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TinyGL 0.4 (c) 1997-2002 Fabrice Bellard.

General Description:

TinyGL is intended to be a very small implementation of a subset of
OpenGL* for embedded systems or games. It is a software only
implementation. Only the main OpenGL calls are implemented. All the
calls I considered not important are simply *not implemented*.

The main strength of TinyGL is that it is fast and simple because it
has not to be exactly compatible with OpenGL. In particular, the
texture mapping and the geometrical transformations are very fast.

The main features of TinyGL are:

- Header compatible with OpenGL (the headers are adapted from the very good
Mesa by Brian Paul et al.)

- Zlib-like licence for easy integration in commercial designs (read
the LICENCE file).

- Subset of GLX for easy testing with X Window.

- GLX like API (NGLX) to use it with NanoX in MicroWindows/NanoX.

- Subset of BGLView under BeOS.

- OpenGL like lightening.

- Complete OpenGL selection mode handling for object picking.

- 16 bit Z buffer. 16/24/32 bit RGB rendering. High speed dithering to
paletted 8 bits if needed. High speed conversion to 24 bit packed
pixel or 32 bit RGBA if needed.

- Fast Gouraud shadding optimized for 16 bit RGB.

- Fast texture mapping capabilities, with perspective correction and
texture objects.

- 32 bit float only arithmetic.

- Very small: compiled code size of about 40 kB on x86. The file
src/zfeatures.h can be used to remove some unused features from

- C sources for GCC on 32/64 bit architectures. It has been tested
succesfully on x86-Linux and sparc-Solaris.


I took three simple examples from the Mesa package to test the main
functions of TinyGL. You can link them to either TinyGL, Mesa or any
other OpenGL/GLX implementation. You can also compile them with

- texobj illustrates the use of texture objects. Its shows the speed
of TinyGL in this case.

- glutmech comes from the GLUT packages. It is much bigger and slower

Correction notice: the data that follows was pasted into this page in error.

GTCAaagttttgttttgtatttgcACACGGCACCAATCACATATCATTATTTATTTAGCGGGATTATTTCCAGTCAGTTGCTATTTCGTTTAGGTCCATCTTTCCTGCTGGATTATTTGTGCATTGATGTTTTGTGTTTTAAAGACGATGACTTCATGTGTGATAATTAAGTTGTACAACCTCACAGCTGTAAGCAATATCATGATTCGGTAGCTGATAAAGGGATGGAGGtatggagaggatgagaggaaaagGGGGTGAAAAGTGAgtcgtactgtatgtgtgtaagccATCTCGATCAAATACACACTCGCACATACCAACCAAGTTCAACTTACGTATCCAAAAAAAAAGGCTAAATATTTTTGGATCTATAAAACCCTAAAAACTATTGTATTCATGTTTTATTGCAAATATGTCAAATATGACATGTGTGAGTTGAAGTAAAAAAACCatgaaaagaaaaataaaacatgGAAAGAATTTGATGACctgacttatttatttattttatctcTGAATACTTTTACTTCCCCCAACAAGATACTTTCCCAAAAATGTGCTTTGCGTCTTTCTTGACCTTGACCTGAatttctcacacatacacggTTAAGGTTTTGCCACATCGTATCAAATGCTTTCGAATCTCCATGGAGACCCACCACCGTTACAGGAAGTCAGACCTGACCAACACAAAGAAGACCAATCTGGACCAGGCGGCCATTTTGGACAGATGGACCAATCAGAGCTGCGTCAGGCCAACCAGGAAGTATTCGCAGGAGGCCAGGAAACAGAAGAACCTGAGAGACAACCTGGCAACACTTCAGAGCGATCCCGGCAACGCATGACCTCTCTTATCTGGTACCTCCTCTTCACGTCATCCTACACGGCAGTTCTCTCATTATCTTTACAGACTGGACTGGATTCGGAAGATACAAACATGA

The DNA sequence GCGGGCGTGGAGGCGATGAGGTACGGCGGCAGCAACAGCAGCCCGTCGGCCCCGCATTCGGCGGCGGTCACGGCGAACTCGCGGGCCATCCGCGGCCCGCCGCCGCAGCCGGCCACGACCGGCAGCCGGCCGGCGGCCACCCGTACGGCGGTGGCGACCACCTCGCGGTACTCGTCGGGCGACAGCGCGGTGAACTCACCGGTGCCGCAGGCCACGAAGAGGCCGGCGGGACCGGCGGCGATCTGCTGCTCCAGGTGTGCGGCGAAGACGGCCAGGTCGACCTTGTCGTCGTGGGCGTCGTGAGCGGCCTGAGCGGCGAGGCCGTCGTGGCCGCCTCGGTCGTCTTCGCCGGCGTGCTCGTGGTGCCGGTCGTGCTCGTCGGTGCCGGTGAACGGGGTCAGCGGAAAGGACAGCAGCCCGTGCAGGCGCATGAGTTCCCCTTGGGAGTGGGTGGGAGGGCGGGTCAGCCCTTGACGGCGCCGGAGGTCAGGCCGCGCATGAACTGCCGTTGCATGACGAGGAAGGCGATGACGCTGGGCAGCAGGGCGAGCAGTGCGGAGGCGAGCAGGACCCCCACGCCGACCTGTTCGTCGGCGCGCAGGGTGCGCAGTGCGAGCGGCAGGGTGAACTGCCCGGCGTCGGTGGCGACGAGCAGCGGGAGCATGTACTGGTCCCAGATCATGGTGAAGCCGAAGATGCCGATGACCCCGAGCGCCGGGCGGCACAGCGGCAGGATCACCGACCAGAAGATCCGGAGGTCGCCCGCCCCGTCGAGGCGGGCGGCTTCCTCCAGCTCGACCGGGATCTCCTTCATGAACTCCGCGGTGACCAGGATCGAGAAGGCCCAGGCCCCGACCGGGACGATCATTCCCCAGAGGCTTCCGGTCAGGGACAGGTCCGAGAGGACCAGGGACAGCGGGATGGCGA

because it uses the lightening. I have just included some GLU
functions and suppressed the GLUT related code to make it work. It
shows the display list handling of TinyGL in particular. You can look
at the source code to learn the keys to move the robot. The key 't'
toggles between shaded rendering and wire frame.

- You can download and compile the VReng project to see that TinyGL
has been successfully used in a big project


TinyGL is made up four main modules:

- Mathematical routines (zmath).

- OpenGL-like emulation (zgl).

- Z buffer and rasterisation (zbuffer).

- GLX interface (zglx).

To use TinyGL in an embedded system, you should look at the GLX layer
and modify it to suit your need. Adding a more user friendly
developper layer (as in Mesa) may be useful.

Notes - limitations:

- See the file 'LIMITATIONS' to see the current functions supported by the API.

- The multithreading could be easily implemented since no global state
is maintainted. The library gets the current context with a function
which can be modified.

- The lightening is not very fast. I supposed that in most games the
lightening is computed by the 3D engine.

- Some changes are needed for 64 bit pointers for the handling of
arrays of float with the GLParam union.

- List sharing is partialy supported in the source, but not by the
current TinyGLX implementation (is it really useful ?).

- No user clipping planes are supported.

- No color index mode (no longer useful !)

- The mipmapping is not implemented.

- The perspecture correction in the mapping code does not use W but
1/Z. In any 'normal scene' it should work.

- The resizing of the viewport in TinyGLX ensures that the width and
the height are multiples of 4. This is not optimal because some pixels
of the window may not be refreshed.

Why ?

TinyGL was developped as a student project for a Virtual Reality
network system called VReng (see the VReng home page at

At that time (January 1997), my initial project was to write my own 3D
rasterizer based on some old sources I wrote. But I realized that it
would be better to use OpenGL to work on any platform. My problem was
that I wanted to use texture mapping which was (and is still) quite
slower on many software OpenGL implementation. I could have modified
Mesa to suit my needs, but I really wanted to use my old sources for
that project.

I finally decided to use the same syntax as OpenGL but with my own
libraries, thinking that later it could ease the porting of VReng to

Now VReng is at last compatible with OpenGL, and I managed to patch
TinyGL so that VReng can still work with it without any modifications.

Since TinyGL may be useful for some people, especially in the world of
embedded designs, I decided to release it 'as is', otherwise, it would
have been lost on my hard disk !

* OpenGL(R) is a registered trademark of Silicon Graphics, Inc.
Fabrice Bellard.